Gay man seeks San Jose council seat
by Roger Brigham
When the race for the San Jose City Council District 6 seat was put on the ballot in late June, former Billy DeFrank LGBT Community Center interim Executive Director Clark Williams didn't waste much time deciding to run.
"I've been active in Democratic Party politics for 20 years," Williams said, "and I've been considering a run for public office for a number of years now. When Ken [Yeager] won his race for Santa Clara Country supervisor, that's when I began to take a more serious look at it."
Yeager served five years as an openly gay member of the San Jose City Council before beating Santa Clara Mayor Patricia Mahan and San Jose City Councilwoman Linda LeZotte in early June for the county supervisor seat being vacated by Jim Beall. Yeager won outright with 51.96 percent of the vote.
"It was surprise that Ken won outright," Williams said. "It meant that we had to get up to speed fairly quickly.
"Ken has not yet made an endorsement in the race. I have met with him about my plans to run for office. Ken told me he was going to wait until after the filing period. Ken and I share a very similar philosophy of government."
The filing period ends Friday, August 11. As of press time, five other candidates had taken out papers for the District 6 race: Bill Chew, Brad Imamura, Pierluigi Oliverio, Jim Spence, and Steve Tedesco. Spence, president of the Association of Retired San Jose Police Officers and Firefighters, ran in District 6 against Yeager in 2000.
Chew ran and lost in the primary for the City Council District 3 race, then moved back to District 6 to run there. It is Chew's seventh run for office.
San Jose's image has been marred in recent months by ethical accusations and criminal charges brought against Mayor Ron Gonzales and his chief budget aide, Joe Guerra. Gonzales and Guerra pleaded not guilty to corruption charges last month. Williams said he thought it was important that the city government win back the trust of voters.
"Our city recently has faced a series of scandals," Williams said. "I think it's very unfortunate. I think the vast majority of our elected officials and our staff are ethical people. I by no means think this is the norm. It's certainly not the city I know.
"We need to put an ethics value plan in place. Using 'indictability' as a standard is not sufficient," Williams said. "I think if we make transparency and ethical codes part of our work culture we can restore public trust."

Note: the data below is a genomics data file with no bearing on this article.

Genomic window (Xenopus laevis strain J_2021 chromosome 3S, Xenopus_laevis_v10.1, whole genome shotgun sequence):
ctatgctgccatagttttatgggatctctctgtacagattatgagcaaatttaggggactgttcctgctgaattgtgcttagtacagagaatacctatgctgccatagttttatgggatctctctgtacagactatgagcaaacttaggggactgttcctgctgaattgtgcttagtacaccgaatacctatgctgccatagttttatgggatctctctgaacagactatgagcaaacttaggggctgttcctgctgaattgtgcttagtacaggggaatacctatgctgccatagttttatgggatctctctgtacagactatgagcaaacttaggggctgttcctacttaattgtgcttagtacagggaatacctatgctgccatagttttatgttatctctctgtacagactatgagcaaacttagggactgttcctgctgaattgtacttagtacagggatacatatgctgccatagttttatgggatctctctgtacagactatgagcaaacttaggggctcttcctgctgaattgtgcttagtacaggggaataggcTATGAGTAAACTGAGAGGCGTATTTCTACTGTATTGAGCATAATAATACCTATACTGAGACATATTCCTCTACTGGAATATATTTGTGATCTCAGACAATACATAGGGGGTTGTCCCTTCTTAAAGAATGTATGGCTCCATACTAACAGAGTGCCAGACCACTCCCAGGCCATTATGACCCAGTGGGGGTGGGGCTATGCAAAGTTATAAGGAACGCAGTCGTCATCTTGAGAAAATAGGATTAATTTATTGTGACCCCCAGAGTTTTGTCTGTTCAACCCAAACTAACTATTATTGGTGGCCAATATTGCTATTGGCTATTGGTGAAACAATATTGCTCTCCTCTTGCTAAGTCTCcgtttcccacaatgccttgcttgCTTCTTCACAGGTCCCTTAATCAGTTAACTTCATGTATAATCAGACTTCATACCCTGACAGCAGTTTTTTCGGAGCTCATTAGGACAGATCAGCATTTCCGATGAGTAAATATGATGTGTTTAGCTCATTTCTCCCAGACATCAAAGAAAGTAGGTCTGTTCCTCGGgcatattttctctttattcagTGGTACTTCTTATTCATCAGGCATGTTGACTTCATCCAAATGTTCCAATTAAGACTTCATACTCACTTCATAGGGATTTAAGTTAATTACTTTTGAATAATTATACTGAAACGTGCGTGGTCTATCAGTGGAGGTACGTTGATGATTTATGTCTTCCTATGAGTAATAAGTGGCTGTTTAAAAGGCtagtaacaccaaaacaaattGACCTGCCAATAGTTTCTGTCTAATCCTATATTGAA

Williams, 41, and his partner James Moore have an adopted 3-year-old daughter, Caroline. Williams believes his active and open role as a gay family man gives the city council race a unique twist.
"For many people, we're the public face of LGBT families, not just locally but nationally," Williams said. "In many ways, there has yet to be a race quite like this."
Williams said there are a number of issues he feels are important.
"Quite frankly I am running because I care about my community. I'm running to protect quality of life in our neighborhood," said Williams. "The number one thing I hear the most about is what residents want from their council members: making government work better. That's something I have a great passion for. I like to be an advocate for the community."
Yeager is the only out LGBT person on the San Jose City Council, which he will be leaving when he is sworn in as a supervisor in January.
"The Yeager win was terrific for Santa Clara County. Certainly as an openly gay member of the council, I would be reflecting the diversity of San Jose. It's very important to our entire region that we have a diverse city council."
Williams served the DeFrank Center as interim executive director after the departure of Patrick Soricone last November, overseeing operations until the hiring of Aejaie Sellers in February. He donated his entire salary for that period back to the center.
Williams was the former executive director of a Maryland-based women's health care organization later worked with the Santa Clara County Public Health Department. Williams is also an executive board member of Resources for Families and Communities, a member of the Citizen Watchdog Committee for Santa Clara County's Measure B Transportation Improvement Project, and a commission member for the City of San Jose's Project Diversity. He was awarded a 2004 Community Leadership Award by OutNow magazine in 2004.